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The Honest Truth: Where golden eagles are daring to majestically rule the skies again

© Mark HamblinA golden eagle in flight in the Highlands
A golden eagle in flight in the Highlands

Golden eagles used to be a common sight, but over the years numbers of these magnificent predators has fallen.

Dr Cat Barlow of the South Of Scotland Golden Eagle Project tells Sally McDonald the Honest Truth about why its conservation work is so important.


What’s so special about golden eagles?

Golden eagles are awe-inspiring raptors.

Long admired for their mastery of flight, their wingspan of up to 8 feet, and they can travel up to 170mph.

They have large territories, nesting on cliff faces and in trees where they build huge eyries.

Why is your project needed?

The population of golden eagles in the south of Scotland has reached dangerously low levels and our hope is to reinforce that population with the translocation of young birds.

Funded by The National Lottery’s Heritage Fund, project partners, the Scottish Government, local LEADER Programmes and Scottish Power Renewables, our project is an important part of the Scottish Government’s Challenge For Scottish Biodiversity – to restore the variety of plants and animal life in Scotland.

Why are golden eagles important to the south of Scotland?

Native to the south, golden eagles have an historic relationship with the local landscape, with many hills and woods named after them.

As top predators, they play a vital role in ensuring there is enough food for the prosperity of other wildlife in the area.

How are you addressing low numbers?

We are moving young birds from the thriving population in the Highlands & Islands to reinforce the vulnerable population in the south.

We collect eagles from twin eyries; leaving one bird with its parents, while the other travels to our aviary in the Moffat Hills.

Project partners spent 11 years carefully researching and planning the project to ensure the conservation of wildlife is at the heart of what we do.

This included establishing why the golden eagle population in the south of Scotland is small and fragmented, what we could do to address this, and making sure there were healthy natural habitats for them in the area.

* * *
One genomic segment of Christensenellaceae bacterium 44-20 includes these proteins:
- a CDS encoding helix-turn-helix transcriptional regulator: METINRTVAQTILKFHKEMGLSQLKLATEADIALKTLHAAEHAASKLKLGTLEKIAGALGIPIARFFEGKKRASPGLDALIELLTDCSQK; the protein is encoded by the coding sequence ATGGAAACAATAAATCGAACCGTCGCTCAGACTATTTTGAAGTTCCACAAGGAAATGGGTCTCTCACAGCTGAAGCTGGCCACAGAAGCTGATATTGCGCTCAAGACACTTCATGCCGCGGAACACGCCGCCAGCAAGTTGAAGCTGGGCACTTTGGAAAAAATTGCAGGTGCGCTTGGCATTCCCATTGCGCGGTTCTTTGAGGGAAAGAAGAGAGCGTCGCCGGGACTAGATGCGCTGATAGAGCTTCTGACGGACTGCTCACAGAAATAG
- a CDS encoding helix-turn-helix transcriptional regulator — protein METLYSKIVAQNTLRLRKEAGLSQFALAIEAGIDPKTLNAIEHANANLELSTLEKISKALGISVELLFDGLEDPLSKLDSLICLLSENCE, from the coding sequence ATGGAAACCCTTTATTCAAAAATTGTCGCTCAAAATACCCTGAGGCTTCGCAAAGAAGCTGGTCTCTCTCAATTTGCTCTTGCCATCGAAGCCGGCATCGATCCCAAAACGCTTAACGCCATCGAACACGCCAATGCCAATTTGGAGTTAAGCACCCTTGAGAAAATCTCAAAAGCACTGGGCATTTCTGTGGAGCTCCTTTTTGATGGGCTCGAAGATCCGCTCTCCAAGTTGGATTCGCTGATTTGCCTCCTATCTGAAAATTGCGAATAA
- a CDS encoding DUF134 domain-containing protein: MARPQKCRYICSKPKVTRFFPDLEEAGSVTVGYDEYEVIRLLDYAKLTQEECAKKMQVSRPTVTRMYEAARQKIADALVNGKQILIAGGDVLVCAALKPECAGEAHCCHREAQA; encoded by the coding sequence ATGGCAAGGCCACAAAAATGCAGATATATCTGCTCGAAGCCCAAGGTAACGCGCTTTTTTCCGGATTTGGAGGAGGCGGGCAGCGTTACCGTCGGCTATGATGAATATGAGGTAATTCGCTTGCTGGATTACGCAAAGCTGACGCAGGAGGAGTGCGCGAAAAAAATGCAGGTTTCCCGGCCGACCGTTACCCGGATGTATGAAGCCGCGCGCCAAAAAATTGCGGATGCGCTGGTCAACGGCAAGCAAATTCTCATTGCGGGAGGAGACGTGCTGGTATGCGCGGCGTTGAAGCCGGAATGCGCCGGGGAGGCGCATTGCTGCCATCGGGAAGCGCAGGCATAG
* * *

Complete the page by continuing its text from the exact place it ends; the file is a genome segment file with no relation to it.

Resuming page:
Who else is important to the project?

Partnership working, community engagement and education is vital to overcoming many challenges, so we are working closely with a variety of groups and organisations, including estates and global raptor experts.

More than 10,000 volunteers and special project participants of all ages have supported our work through a wide range of tasks and initiatives.

The future of eagles in the south of Scotland depends on the people that live and work there.

We have formed great working relationships with estates and landowners where our chicks have been released. They have all seen that great land management and golden eagle conservation can go hand in hand.

How are the first birds to be moved settling in?

We successfully translocated four birds and all are doing well and moving about the south of Scotland with occasional visits to northern England.

They are interacting with the resident breeding pairs and naturally fledged young.

Has coronavirus affected the project?

Unfortunately, we had to postpone our annual collection of chicks, as well as some exciting community engagement events, but it is so important that all our staff and volunteers remain safe at this time.

We continue to monitor our birds and have increased our digital presence online – offering a range of resources for people to learn more about the project safely from their own homes.

Do you have any exciting future plans you can tell us about?

When it is safe to do so, we will also look at resuming our popular programme of community events, festivals and initiatives, as well as supporting the opening of Philiphaugh Estate’s new Golden Eagle Centre in the Scottish Borders.